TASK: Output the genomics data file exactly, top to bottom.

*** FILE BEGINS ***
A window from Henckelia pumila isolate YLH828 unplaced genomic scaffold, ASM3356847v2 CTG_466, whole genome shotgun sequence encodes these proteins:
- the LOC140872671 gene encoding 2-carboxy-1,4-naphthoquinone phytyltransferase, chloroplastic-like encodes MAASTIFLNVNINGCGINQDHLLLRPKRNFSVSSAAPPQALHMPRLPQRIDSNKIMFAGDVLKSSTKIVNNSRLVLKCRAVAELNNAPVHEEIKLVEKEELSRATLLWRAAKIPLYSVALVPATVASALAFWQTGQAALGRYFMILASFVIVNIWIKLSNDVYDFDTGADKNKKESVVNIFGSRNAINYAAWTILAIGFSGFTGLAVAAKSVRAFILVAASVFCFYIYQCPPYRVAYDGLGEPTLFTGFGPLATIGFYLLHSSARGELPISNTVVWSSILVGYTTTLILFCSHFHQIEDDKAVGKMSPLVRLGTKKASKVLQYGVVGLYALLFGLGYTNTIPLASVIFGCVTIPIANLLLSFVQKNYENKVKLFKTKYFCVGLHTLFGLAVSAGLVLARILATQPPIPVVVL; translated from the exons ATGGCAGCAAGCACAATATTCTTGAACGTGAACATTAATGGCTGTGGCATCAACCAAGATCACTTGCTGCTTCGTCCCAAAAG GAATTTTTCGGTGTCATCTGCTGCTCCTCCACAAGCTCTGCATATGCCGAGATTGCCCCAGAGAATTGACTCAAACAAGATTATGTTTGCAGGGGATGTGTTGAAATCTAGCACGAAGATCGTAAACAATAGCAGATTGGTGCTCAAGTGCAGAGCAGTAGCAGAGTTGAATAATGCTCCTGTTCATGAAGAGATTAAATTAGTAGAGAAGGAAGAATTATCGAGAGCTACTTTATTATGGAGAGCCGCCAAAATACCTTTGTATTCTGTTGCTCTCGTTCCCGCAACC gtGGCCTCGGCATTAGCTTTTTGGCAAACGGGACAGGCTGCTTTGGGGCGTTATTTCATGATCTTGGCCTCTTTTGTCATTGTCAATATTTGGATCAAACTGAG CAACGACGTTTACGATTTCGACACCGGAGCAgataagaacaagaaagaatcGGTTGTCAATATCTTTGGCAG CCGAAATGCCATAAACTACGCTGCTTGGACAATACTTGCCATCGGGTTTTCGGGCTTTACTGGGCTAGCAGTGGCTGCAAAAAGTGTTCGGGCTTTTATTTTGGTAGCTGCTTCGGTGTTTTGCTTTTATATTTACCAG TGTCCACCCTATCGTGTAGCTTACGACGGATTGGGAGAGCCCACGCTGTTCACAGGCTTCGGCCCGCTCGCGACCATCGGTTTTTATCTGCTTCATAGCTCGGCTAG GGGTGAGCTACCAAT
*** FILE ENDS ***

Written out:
A window from Henckelia pumila isolate YLH828 unplaced genomic scaffold, ASM3356847v2 CTG_466, whole genome shotgun sequence encodes these proteins:
- the LOC140872671 gene encoding 2-carboxy-1,4-naphthoquinone phytyltransferase, chloroplastic-like encodes MAASTIFLNVNINGCGINQDHLLLRPKRNFSVSSAAPPQALHMPRLPQRIDSNKIMFAGDVLKSSTKIVNNSRLVLKCRAVAELNNAPVHEEIKLVEKEELSRATLLWRAAKIPLYSVALVPATVASALAFWQTGQAALGRYFMILASFVIVNIWIKLSNDVYDFDTGADKNKKESVVNIFGSRNAINYAAWTILAIGFSGFTGLAVAAKSVRAFILVAASVFCFYIYQCPPYRVAYDGLGEPTLFTGFGPLATIGFYLLHSSARGELPISNTVVWSSILVGYTTTLILFCSHFHQIEDDKAVGKMSPLVRLGTKKASKVLQYGVVGLYALLFGLGYTNTIPLASVIFGCVTIPIANLLLSFVQKNYENKVKLFKTKYFCVGLHTLFGLAVSAGLVLARILATQPPIPVVVL; translated from the exons ATGGCAGCAAGCACAATATTCTTGAACGTGAACATTAATGGCTGTGGCATCAACCAAGATCACTTGCTGCTTCGTCCCAAAAG GAATTTTTCGGTGTCATCTGCTGCTCCTCCACAAGCTCTGCATATGCCGAGATTGCCCCAGAGAATTGACTCAAACAAGATTATGTTTGCAGGGGATGTGTTGAAATCTAGCACGAAGATCGTAAACAATAGCAGATTGGTGCTCAAGTGCAGAGCAGTAGCAGAGTTGAATAATGCTCCTGTTCATGAAGAGATTAAATTAGTAGAGAAGGAAGAATTATCGAGAGCTACTTTATTATGGAGAGCCGCCAAAATACCTTTGTATTCTGTTGCTCTCGTTCCCGCAACC gtGGCCTCGGCATTAGCTTTTTGGCAAACGGGACAGGCTGCTTTGGGGCGTTATTTCATGATCTTGGCCTCTTTTGTCATTGTCAATATTTGGATCAAACTGAG CAACGACGTTTACGATTTCGACACCGGAGCAgataagaacaagaaagaatcGGTTGTCAATATCTTTGGCAG CCGAAATGCCATAAACTACGCTGCTTGGACAATACTTGCCATCGGGTTTTCGGGCTTTACTGGGCTAGCAGTGGCTGCAAAAAGTGTTCGGGCTTTTATTTTGGTAGCTGCTTCGGTGTTTTGCTTTTATATTTACCAG TGTCCACCCTATCGTGTAGCTTACGACGGATTGGGAGAGCCCACGCTGTTCACAGGCTTCGGCCCGCTCGCGACCATCGGTTTTTATCTGCTTCATAGCTCGGCTAG GGGTGAGCTACCAAT